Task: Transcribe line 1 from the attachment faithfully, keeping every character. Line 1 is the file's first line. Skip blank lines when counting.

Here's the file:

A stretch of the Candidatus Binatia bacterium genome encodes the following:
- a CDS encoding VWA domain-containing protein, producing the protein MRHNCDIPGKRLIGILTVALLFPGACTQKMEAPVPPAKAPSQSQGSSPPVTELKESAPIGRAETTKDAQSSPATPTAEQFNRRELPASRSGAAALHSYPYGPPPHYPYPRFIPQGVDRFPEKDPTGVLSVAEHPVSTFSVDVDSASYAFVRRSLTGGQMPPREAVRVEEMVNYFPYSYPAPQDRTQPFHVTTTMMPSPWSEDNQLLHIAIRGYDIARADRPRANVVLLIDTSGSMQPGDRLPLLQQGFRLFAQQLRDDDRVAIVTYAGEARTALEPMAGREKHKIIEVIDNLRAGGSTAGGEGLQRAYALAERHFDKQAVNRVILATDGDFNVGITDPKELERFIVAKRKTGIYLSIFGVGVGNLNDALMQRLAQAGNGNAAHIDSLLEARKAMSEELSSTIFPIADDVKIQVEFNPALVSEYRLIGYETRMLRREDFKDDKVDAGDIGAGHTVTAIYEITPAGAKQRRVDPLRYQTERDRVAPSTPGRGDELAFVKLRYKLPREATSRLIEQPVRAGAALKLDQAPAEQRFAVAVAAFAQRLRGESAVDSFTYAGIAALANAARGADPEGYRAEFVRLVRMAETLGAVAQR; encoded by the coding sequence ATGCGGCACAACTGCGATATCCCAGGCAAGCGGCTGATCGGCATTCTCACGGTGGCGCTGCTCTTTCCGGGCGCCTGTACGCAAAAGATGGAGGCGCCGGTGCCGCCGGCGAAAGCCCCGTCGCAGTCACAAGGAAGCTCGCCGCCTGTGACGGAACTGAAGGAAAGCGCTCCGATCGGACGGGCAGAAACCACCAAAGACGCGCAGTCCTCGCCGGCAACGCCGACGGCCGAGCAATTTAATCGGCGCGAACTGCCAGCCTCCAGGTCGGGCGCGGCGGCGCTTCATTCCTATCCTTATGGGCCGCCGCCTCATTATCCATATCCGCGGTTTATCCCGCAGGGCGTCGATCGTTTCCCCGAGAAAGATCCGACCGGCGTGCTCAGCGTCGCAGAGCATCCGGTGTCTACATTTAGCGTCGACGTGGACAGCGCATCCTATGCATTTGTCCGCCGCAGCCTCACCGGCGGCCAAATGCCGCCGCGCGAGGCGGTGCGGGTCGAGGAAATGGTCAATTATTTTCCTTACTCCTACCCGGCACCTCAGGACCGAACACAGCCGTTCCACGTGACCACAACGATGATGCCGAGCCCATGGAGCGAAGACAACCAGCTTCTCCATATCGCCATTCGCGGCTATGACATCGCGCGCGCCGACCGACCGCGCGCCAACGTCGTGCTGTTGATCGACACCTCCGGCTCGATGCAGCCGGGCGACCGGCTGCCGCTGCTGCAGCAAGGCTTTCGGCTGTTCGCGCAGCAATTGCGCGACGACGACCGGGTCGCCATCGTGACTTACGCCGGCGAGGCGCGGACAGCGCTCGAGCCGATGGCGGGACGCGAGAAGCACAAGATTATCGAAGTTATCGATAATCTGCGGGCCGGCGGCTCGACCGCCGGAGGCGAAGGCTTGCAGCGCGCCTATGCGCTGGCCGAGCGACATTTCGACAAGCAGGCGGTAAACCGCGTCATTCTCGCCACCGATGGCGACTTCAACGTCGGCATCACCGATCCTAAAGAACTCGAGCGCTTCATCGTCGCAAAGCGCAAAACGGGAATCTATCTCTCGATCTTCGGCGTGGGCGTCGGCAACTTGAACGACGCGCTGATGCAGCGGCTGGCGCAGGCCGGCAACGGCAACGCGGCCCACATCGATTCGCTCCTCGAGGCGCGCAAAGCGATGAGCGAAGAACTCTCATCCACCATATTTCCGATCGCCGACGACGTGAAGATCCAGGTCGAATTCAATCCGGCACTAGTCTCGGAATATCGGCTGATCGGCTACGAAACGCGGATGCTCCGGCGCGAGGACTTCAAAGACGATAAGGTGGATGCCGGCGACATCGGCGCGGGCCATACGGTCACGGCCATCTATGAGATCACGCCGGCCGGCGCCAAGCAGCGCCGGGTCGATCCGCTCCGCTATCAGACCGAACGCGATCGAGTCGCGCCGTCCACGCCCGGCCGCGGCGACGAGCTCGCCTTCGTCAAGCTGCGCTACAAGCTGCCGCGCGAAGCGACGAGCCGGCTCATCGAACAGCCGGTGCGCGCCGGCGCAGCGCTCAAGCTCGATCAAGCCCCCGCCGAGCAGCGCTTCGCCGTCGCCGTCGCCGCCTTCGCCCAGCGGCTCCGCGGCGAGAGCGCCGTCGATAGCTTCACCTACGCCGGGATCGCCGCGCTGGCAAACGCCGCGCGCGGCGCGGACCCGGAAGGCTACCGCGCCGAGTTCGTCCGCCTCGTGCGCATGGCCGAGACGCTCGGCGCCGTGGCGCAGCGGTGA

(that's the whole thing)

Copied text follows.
A stretch of the Candidatus Binatia bacterium genome encodes the following: